Based on the SLT Manual 4WD 6-passenger 4-dr Crew Cab Pickup with typically equipped options.
EPA Est. MPG
Four Wheel Drive
more about this model
The guys from Dodge were having fun introducing the 2004 Dodge Ram 1500 SRT-10, using colorful phrases and lively language to describe what could only be thought of as an extreme truck. The typical references to safety, practicality and fuel mileage were missing.
One of the reps from Chrysler Groups Performance Vehicle Operations (PVO) observed that the SRT-10 wasn't afraid of bad weather, "not cyclones, typhoons or lightning." The gathered journalists laughed knowingly, realizing this was a reference to GMC's Syclone and Typhoon and the Ford SVT Lightning. Then, opening the hood, we all had a good laugh when we saw they had put a can of the energy drink "Whoop Ass" in the spare battery holder. By now, we were, as they say, chomping at the bit to drive it.
The best part of the introduction, though, was when they were about to turn us loose on the twisting roads around Austin, Texas, where the press event was being held. They told us that there would only be about 3,000 of the SRT-10s built and that the trucks we were about to drive were the only ones like it in the state. As we drove off, it occurred to us we were driving the meanest truck in Texas.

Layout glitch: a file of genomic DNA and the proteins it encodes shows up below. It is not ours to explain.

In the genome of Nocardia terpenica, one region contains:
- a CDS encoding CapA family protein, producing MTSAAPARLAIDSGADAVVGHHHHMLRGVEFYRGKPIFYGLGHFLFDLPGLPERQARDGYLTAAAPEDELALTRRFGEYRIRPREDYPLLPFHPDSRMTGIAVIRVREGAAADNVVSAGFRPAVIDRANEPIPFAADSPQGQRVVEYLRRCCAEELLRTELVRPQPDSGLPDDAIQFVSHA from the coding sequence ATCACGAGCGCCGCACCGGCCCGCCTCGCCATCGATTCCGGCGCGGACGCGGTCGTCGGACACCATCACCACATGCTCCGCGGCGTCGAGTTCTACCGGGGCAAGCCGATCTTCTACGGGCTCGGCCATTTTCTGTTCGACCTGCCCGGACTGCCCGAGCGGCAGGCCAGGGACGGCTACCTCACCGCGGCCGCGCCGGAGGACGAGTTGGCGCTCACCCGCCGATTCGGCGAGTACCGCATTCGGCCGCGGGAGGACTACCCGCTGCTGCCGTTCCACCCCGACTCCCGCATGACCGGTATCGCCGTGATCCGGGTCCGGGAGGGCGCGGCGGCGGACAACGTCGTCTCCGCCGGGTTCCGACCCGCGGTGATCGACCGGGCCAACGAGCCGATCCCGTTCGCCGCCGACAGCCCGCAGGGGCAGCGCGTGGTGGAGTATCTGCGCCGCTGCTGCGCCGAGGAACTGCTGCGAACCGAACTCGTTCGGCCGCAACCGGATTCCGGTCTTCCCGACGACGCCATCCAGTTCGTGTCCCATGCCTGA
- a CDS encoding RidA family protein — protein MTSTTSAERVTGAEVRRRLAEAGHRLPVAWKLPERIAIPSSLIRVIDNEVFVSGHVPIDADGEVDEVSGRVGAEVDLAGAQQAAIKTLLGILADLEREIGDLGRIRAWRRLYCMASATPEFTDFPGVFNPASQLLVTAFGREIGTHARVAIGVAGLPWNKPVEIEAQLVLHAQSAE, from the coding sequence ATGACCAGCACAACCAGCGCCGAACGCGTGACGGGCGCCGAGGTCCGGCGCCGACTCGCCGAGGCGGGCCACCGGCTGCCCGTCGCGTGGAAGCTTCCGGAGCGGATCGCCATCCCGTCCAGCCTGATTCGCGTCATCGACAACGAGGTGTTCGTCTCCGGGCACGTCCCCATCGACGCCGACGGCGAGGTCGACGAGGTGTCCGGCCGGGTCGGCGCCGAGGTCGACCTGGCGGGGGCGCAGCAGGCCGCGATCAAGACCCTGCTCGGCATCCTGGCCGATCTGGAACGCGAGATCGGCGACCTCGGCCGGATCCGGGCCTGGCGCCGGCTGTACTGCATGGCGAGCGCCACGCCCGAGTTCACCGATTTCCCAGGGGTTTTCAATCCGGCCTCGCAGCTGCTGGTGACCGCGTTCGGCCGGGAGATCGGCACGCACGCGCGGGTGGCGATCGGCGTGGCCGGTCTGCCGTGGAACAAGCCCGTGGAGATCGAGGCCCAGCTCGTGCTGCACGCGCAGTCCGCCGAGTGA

As the SRT-10 began gobbling up the road, we realized it would be very hard to obey the road signs that reminded motorists to "Drive Friendly." How do you do that in a truck that has a 500-horsepower Viper engine and a six-speed Hurst shifter? We found slower traffic pulled to the side as soon as we came up behind them. Was this a local custom? Or was it because of the Dodge's imposing "get out of the way" grille? Whatever, it was nice to have nothing but clear road ahead so we could test the retina-detaching acceleration produced by 525 pound-feet of torque which propels the Ram from a standstill to 60 mph in just over 5 seconds.
We know it's hard, but you have to remember that the SRT-10 is about more than its acceleration and road-clearing appearance. It also seems to be a solidly built truck that could tow a lot of stuff around at least that's our impression from a four-hour test-drive.
Let's start with the looks. It only comes in three colors black, red and silver and it looks good in all of them. It's a stocky truck with a short bed and from the front it does have a real mean appearance. From the side you'll notice it has a spoiler on the back end of the bed unusual for a truck, but not bad-looking, really. For those times when you actually need to load something into the truck, the spoiler unbolts and stores in the bed. From the rear, the twin chrome exhausts catch the eye and provide a nice contrast to the bold colors.
Inside the cab, the appearance is somewhat bare bones, which matches the performance style of the SRT-10; too many niceties would be out of place here. The seats, with suede facing and loads of lateral support, are wonderfully comfortable. But be warned, the stiff ride transmits road feel to the driver and passenger with jarring intensity. This isn't a vehicle for people who want to pamper themselves.